Group wants British man named a Righteous Gentile

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LONDON — Unlike the legendary Oskar Schindler, Albert Gustave Bedane's acts of courage were not enacted in the horror-filled world of wartime Poland.

His heroism was played out on British soil — on the Nazi-occupied Channel Island of Jersey, which now glories in a reputation as a tax haven and home to the super-rich.

Now, as a result of the efforts of an amateur historian in Jersey, the London-based Holocaust Educational Trust has launched a campaign to convince the Yad Vashem Holocaust Memorial in Jerusalem to make Bedane a Righteous Among the Nations.

Most of Jersey's prewar Jewish population had left before the Nazi invasion in June 1940. A total of 12 islanders who were registered as Jews were deported.

When the Nazis invaded the tranquil island, Bedane, a French-born veteran of World War I, was a successful physiotherapist with a thriving practice in Jersey's capital, St. Helier.

During the occupation, which ended in 1945, German officers frequently sought out Bedane in his rambling five-story home — now a hotel — to soothe their aching limbs.

What the Germans did not know was that while Bedane was treating them in his clinic, much of the rest of the building was hiding escaped prisoners of war, escaped slave laborers — and a small, middle-aged, Dutch-born Jewish woman, Mary Erica Richardson.

While Richardson is the only Jew definitively known to have been saved by Bedane, it is assumed that he also harbored others during the war.

If any of the people he kept secretly at his home had been discovered by the Nazi occupiers, Bedane knew he would have been shot.

Richardson — the Jewish wife of a retired, non-Jewish British sea captain — hid in an ancient stone cellar barely 4-and-a half-feet high.

She had escaped from the back door of her apartment while her husband, pretending to be senile, had kept the Germans who had come to arrest her waiting at the front door.

Despite efforts to find her, in which Nazi officials were aided by Jersey's attorney general and local police, Richardson remained safe in Bedane's home until the Nazi retreat at the end of the war.

The only surviving guest that Bedane sheltered is 87-year-old Francis Le Sueur, an islander who was wanted by the Germans for his activities in the Jersey underground.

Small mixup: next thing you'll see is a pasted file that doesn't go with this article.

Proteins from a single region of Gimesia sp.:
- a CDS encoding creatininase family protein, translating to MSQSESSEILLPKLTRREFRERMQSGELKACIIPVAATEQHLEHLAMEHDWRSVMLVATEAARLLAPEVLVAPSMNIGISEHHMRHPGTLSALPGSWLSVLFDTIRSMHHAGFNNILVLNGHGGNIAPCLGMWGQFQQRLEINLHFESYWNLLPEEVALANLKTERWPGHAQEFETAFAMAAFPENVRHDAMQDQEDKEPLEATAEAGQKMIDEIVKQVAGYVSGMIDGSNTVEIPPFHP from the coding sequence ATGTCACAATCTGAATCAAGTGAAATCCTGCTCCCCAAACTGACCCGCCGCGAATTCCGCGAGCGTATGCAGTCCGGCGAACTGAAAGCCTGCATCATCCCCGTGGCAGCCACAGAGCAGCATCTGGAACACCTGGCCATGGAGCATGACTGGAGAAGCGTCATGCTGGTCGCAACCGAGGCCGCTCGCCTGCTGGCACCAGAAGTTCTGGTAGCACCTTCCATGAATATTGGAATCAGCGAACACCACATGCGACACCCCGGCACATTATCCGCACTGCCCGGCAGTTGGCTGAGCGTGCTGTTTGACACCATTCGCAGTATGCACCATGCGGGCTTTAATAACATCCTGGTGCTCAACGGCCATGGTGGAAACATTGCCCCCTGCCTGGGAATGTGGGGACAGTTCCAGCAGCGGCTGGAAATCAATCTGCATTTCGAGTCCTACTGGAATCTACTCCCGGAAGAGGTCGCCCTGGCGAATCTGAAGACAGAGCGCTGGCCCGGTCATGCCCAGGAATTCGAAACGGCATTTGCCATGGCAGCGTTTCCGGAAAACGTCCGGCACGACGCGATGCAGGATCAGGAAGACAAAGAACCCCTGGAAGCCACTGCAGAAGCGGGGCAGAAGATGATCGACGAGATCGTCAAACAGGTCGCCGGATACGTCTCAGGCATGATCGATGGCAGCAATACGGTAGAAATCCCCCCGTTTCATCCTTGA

Now living near the town of Dinard in northern France, Le Sueur vividly recalls playing cards with Richardson before he decided to take his chances and escape to France.

He also remembers his first encounter with Bedane.

"When I arrived, he showed me into a windowless room, little bigger than a cubicle which had perhaps once been used for patients. Bedane said to me: 'You're going to stay in this room and I don't want you to come out.'

"But I was just one of many, many."

Last week, Le Sueur described how Bedane had confided in him that Richardson was hiding because she was Jewish.

"I remember we discussed this matter quite fully, as the question of race and religion was, and still is to me, a matter of small importance."

Bedane's wife, Clara, died during the war and his daughter, Valerie May, was last heard of living in Australia in the 1950s.

Not surprisingly, perhaps, the anxiety of the period took its toll on Bedane.

He collapsed soon after the war and was admitted to a hospital, where he was diagnosed as suffering from the delayed effects of chronic stress.

When he died in 1970 at the age of 76, his acts of selfless heroism were neither recognized nor rewarded by the West.

His sole memento was an inscribed gold watch, a gift from the Soviet government in appreciation for the Russian slave laborers he had saved.

Richardson and her husband left the island immediately after the war.

The last trace of her is a letter she wrote to Bedane from a clinic in Austria thanking him for saving her life.

The Holocaust Educational Trust, headed by Lord Greville Janner, has only recently learned of Bedane's wartime heroism through the efforts of a 42-year-old Jersey property dealer and amateur local historian, Frederick Cohen.

"As president of the Jewish community in Jersey, I felt I had an obligation to record the story," Cohen said. "And once I started, I carried on until I had completed the record."

The Jewish community of Jersey now numbers about 150.

Janner says his organization is submitting Bedane's name to Yad Vashem because it is satisfied, having seen the documentation and having heard the evidence, that "he was a hero and should be honored."

The request to Yad Vashem has also been endorsed by Britain's former chief rabbi, Lord Immanuel Jakobovits, and David Cesarani, director of the Wiener Library, a London-based Holocaust documentation center.

"Little was known until now, but he saved many lives, including that of Mrs. Richardson, for whom he risked everything," says Janner.

According to Janner, Bedane "fulfills every criteria for recognition" by Yad Vashem. "There was never any suggestion that he sought or received payment or reward for his courageous acts."